Helldivers 2's reinforcement system fixes my biggest issue with horde shooters—it makes dying fun

Helldivers 2 screaming man from intro
(Image credit: Arrowhead Game Studios)

Left 4 Dead was revolutionary for its time. Dynamic enemy generation that made every run feel just that bit different, hordes of zombies that flowed from one place to another like a murderous river—it ruled. But I always had a problem with its formula: dying always sucked.

More Helldivers 2

Helldivers 2 key art, with Helldivers posing and firing weapons against a propagandistic backdrop.

(Image credit: Arrowhead)

Helldivers 2 weapons: Best guns of Super Earth
Helldivers 2 stratagems: Understand the ordinance
Helldivers 2 loadouts: Finest kits for bug-killing
Helldivers 2 armor: Which suits to wear
Helldivers 2 medals: Where to claim more currency

It's a genre staple in these games that death is to be avoided at all costs, carrying on into Fatshark's take on the formula in Vermintide and Darktide. One moment you're ripping and tearing, the next you're relegated to watching your team amble about while you wait for the director to plonk you in a closet or an enemy encampment somewhere. 

That's not to say it's inherently bad. Death in these games has weight, and the slow war of attrition that happens as a result is interesting. But it is slow. Even the process of actually dying can take a while, watching as a hunter slowly rips through your mammoth health bar over the course of a full minute. It's a frustrating and drawn-out process.

Helldivers 2 fixes this—and if you've not yet been debriefed, let me introduce you to the reinforcement system. Each team has a limited number of reinforcements, which act as a sort of shared health bar. Run out of them, and you'll have to wait for a cooldown to tick over before another's available—and if the lone survivor dies, that's a mission failure. The number is typically generous, and bringing your mates back takes a few seconds at most.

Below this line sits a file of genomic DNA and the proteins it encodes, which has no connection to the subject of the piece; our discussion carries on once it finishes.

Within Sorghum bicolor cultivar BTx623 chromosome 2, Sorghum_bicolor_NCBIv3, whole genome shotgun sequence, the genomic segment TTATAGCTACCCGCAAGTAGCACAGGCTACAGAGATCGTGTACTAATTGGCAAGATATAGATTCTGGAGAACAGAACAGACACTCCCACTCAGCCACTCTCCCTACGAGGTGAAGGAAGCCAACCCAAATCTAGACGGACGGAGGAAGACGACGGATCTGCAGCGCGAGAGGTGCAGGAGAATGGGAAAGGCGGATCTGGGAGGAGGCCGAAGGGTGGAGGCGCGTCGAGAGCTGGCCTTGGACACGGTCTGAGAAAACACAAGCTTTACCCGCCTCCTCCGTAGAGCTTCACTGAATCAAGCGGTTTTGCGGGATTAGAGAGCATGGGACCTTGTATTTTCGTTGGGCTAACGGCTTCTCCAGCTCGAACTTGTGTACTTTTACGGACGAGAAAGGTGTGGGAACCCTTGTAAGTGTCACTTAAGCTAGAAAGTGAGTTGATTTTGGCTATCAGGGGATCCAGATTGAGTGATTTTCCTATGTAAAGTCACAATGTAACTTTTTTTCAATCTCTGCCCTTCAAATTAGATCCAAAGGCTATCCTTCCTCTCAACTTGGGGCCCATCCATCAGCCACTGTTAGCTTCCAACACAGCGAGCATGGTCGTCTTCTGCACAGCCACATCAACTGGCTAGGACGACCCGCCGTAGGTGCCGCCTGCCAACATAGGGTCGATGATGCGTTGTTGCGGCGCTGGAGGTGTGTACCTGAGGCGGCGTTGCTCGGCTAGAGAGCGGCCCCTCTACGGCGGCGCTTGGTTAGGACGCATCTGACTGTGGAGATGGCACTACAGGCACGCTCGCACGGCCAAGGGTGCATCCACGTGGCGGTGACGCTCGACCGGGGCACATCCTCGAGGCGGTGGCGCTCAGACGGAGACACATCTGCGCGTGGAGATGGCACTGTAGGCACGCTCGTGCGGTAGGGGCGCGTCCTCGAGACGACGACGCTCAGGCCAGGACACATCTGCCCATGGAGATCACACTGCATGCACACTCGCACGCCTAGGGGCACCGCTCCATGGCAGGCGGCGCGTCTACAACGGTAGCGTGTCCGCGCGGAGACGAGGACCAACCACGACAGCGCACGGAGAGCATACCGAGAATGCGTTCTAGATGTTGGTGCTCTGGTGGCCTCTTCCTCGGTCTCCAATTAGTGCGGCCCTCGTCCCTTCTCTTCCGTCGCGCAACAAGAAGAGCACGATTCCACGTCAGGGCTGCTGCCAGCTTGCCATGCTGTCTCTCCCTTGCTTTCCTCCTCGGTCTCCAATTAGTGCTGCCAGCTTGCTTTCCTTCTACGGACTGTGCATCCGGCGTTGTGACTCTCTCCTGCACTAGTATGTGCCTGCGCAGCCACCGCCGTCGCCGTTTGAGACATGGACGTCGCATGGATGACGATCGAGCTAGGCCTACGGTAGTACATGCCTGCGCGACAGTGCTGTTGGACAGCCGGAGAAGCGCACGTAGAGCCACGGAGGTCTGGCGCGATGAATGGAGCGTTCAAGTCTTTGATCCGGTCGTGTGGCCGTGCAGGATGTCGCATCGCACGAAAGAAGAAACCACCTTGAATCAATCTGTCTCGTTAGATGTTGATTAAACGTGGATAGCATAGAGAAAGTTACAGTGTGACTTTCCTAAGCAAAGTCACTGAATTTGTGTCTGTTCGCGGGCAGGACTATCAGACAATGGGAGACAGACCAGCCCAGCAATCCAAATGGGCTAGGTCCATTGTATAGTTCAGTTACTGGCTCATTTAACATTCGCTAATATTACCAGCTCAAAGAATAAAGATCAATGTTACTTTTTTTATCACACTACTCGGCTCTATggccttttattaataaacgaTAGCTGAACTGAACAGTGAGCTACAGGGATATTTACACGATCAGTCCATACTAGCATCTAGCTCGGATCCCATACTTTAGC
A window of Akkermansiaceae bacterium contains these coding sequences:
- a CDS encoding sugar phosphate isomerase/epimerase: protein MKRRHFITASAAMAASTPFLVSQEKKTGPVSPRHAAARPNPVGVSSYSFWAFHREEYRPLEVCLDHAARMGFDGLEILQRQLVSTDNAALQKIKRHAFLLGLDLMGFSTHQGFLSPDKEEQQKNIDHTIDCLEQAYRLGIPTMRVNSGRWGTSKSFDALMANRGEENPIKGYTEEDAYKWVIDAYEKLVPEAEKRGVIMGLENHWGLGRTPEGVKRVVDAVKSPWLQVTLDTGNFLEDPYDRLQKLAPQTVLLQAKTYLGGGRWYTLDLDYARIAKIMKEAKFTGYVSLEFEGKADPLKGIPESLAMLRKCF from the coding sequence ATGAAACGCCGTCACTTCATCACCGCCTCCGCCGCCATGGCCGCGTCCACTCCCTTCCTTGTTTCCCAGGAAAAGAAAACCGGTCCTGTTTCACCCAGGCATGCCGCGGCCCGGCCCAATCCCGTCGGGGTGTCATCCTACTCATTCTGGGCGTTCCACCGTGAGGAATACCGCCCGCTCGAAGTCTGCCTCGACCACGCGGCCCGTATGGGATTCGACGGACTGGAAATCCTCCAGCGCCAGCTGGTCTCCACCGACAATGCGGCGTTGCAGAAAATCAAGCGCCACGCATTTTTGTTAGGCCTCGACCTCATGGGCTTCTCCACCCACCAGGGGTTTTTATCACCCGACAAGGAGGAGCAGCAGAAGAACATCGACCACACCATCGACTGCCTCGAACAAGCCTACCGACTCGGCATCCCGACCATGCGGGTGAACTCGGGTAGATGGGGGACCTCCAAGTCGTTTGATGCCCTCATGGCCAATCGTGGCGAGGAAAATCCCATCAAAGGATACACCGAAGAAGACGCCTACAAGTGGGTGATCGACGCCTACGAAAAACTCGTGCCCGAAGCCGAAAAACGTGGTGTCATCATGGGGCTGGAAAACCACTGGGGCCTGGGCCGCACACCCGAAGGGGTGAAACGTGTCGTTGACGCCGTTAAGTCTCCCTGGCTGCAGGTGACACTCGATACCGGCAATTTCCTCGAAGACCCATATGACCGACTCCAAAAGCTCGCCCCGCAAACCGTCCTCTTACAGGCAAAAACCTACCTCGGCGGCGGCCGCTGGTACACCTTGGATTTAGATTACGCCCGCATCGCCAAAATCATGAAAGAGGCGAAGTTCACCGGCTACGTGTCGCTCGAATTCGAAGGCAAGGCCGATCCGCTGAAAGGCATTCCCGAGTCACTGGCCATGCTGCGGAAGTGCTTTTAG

This keeps the war of attrition feeling alive and well, but directs the cost elsewhere. It's still tense when you're about to run out, but before then? Dying's not really a big deal. It's to be avoided, sure, but it's gonna happen. Managed democracy requires sacrifice.

This lets you play the kind of silly, aggressive plays that make this genre shine—going full-tilt rambo or clipping your mates with airstrikes—all without consigning anybody to a minutes-long wait just to get back in the action. Under this system, incidents of friendly fire are a hoot rather than a hindrance. 

For example: I was playing with some of the PC Gamer team yesterday, and the 'Guard Dog' Rover stratagem (a backpack that deploys a drone wielding a laser rifle) kept clipping us. Our response wasn't to stop using it, but to double down and bring more for the next deployment—because it's pure slapstick to wade into a warzone with a workplace hazard strapped to your back, causing chaos like an overexcited puppy on Christmas Day.

Reinforcements allow Helldivers 2 to be lethal at all difficulties, far more so than other entries in the genre. There are plenty of ways to die that are—and I say this lovingly—complete bullcrap. A grenade can bounce off a wall and gib you. A stalker can come out of nowhere and rip you in half. A band of automatons can drop onto your head. You can stumble into a mine and go flying, or get one-shotted by a rocket before "ow" can make it out of your mouth.

Helldivers 2

(Image credit: Arrowhead Game Studios)

This puts the 'horde' back in horde shooter. Sure, on higher difficulty levels in Left 4 Dead and Vermintide, being surrounded is a death sentence. But for the bulk of players, culling waves of bad guys grows routine. In Helldivers 2, though? Your enemies are dangerous on almost every difficulty—they just come in various degrees of manageability. 

The more I think about it, the more Helldivers 2's reinforcement system feels like the bones of the game's core loop. Mechanics that would annoy the snot out of me become exciting encounters that make me feel like an ant scurrying around a boot. 

The game gets to oscillate between 'I hold the power of the sun in my hand' and 'I just got clipped by my own Eagle Airstrike for the third time' as much as it likes, enabling barely-controlled chaos from the moment you deploy. I don't think I've ever had so much fun being so vulnerable.

Staff Writer

Harvey's history with games started when he first begged his parents for a World of Warcraft subscription aged 12, though he's since been cursed with Final Fantasy 14-brain and a huge crush on G'raha Tia. He made his start as a freelancer, writing for websites like Techradar, The Escapist, Dicebreaker, The Gamer, Into the Spine—and of course, PC Gamer. He'll sink his teeth into anything that looks interesting, though he has a soft spot for RPGs, soulslikes, roguelikes, deckbuilders, MMOs, and weird indie titles. He also plays a shelf load of TTRPGs in his offline time. Don't ask him what his favourite system is, he has too many.